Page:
I am with ya on the figuring out what I want to be when I grow up. I'll be applying to law school the same time as you do.

sbalive
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Re: OLD SCHOOL (must be 30 and over ITT)

Postby sbalive » Thu Jan 06, 2011 6:59 pm

dj666 wrote:
NonTradHealthLaw wrote:
dj666 wrote:The issue I'm facing is deciding between attending the local T2 school (which is an excellent school, by all means), or packing up the family and moving for three years to attend a T14 school.


Amen, x10. It was much easier to pull the trigger 10 years ago. I don't want my better half to be left picking up the collateral damage.


Fortunately, my better half and I agree on pretty much everything. We both waffle about what to do. She has a sister in Philly, so Penn is looking like a really strong option. Not sure about schools for the kids there, though.


If you live near Penn, your kids could go to Penn Alexander, which is one of the best public elementary schools anywhere.

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dj666
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Re: OLD SCHOOL (must be 30 and over ITT)

Postby dj666 » Thu Jan 06, 2011 7:34 pm

sbalive wrote:If you live near Penn, your kids could go to Penn Alexander, which is one of the best public elementary schools anywhere.


Definitely true. This is where the line gets blurry, though, and is emblematic of the life of a non-trad. See, my older daughter is in a Mandarin immersion preschool right now. There are a couple of those here in town, but none that we can find in Philly. Furthermore, there are two elementary schools in Philly that offer some mandarin instruction, but neither is full language immersion (her current school is full immersion through 5th grade, then transitions to part-time language instruction for middle school). This means that our daughter would essentially be a full year behind her classmates at her current school by the time we return (assuming we return, which is a question mark).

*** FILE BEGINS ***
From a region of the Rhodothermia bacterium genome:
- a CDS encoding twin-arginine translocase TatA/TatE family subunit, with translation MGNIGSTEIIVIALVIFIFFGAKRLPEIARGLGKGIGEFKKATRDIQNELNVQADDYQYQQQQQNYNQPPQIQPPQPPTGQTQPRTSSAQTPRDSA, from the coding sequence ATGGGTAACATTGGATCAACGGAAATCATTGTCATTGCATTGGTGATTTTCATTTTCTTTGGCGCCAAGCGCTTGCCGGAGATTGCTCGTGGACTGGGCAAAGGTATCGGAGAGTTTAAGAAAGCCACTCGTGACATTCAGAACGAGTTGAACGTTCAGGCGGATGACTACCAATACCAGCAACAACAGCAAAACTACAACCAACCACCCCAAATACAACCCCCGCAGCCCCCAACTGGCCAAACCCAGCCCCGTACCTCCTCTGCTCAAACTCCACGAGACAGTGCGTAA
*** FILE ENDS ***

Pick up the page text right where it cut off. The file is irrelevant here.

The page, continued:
In short, it's often impossible to check every quality-of-life item off the list cleanly. There are certainly good schools in Philly, but we'd be making some sacrifice or adjustment that will have a long-term impact on our daughter's schooling. Is it worth it? Hard to say. This element of my personal cost/benefit analysis was not nearly as crucial when I was 22. And that's not a complaint.

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homestyle28
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Re: OLD SCHOOL (must be 30 and over ITT)

Postby homestyle28 » Thu Jan 06, 2011 8:58 pm

JazzOne wrote:
homestyle28 wrote:
JazzOne wrote:I am a 33-year-old 2L. I took a full scholarship at my state school (UT). I didn't apply anywhere else because I wanted to practice in Texas and my SO moved with me to Austin. I am taking on very little debt for law school. I had a real tough time at OCI despite having terrific grades. I often suspected that my age had something to do with it. I got the impression that the firms were looking for something specific, and I was constantly having to explain my career moves. I was a teacher prior to law school. I finally snagged a biglaw gig after I became tired of all the BS and I finally just told a hiring partner the truth about my career mistakes. Instead of trying to put a positive spin on my background, I just said, "Look, I made a mistake, and now I'm fixing it." I only got three or four callbacks (out of like 30 screening interviews). I got two offers, and one of them is with a high-profile litigation boutique. I am very excited about that particular job offer.


I'm hoping I have the sack to say this.

I said that after 20+ unsuccessful interviews in which I tried to spin it positively. The hiring partner at the firm was a counterinsurgency spy during the Reagan administration. He told me that he appreciated my honesty, and he also told me never to say that again in an interview. Then he explained how to frame my background in a positive light for the rest of my interviews. His spin was basically: "I have experienced several different industries, so I have sufficient perspective to determine that law is the right one for me." I think he was genuinely shocked that I just came clean and admitted my honest feelings. I am really looking forward to working with this guy.

I'd love to hear your perspective on life and biglaw as an older person w/more commitments. (I don't think you have kids, but an SO). It's not the shear number of hours that worries me, but the unpredictability. Are you worried about balance, etc.? What does your SO think about the biglaw life?

sarahh
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Re: OLD SCHOOL (must be 30 and over ITT)

Postby sarahh » Thu Jan 06, 2011 9:14 pm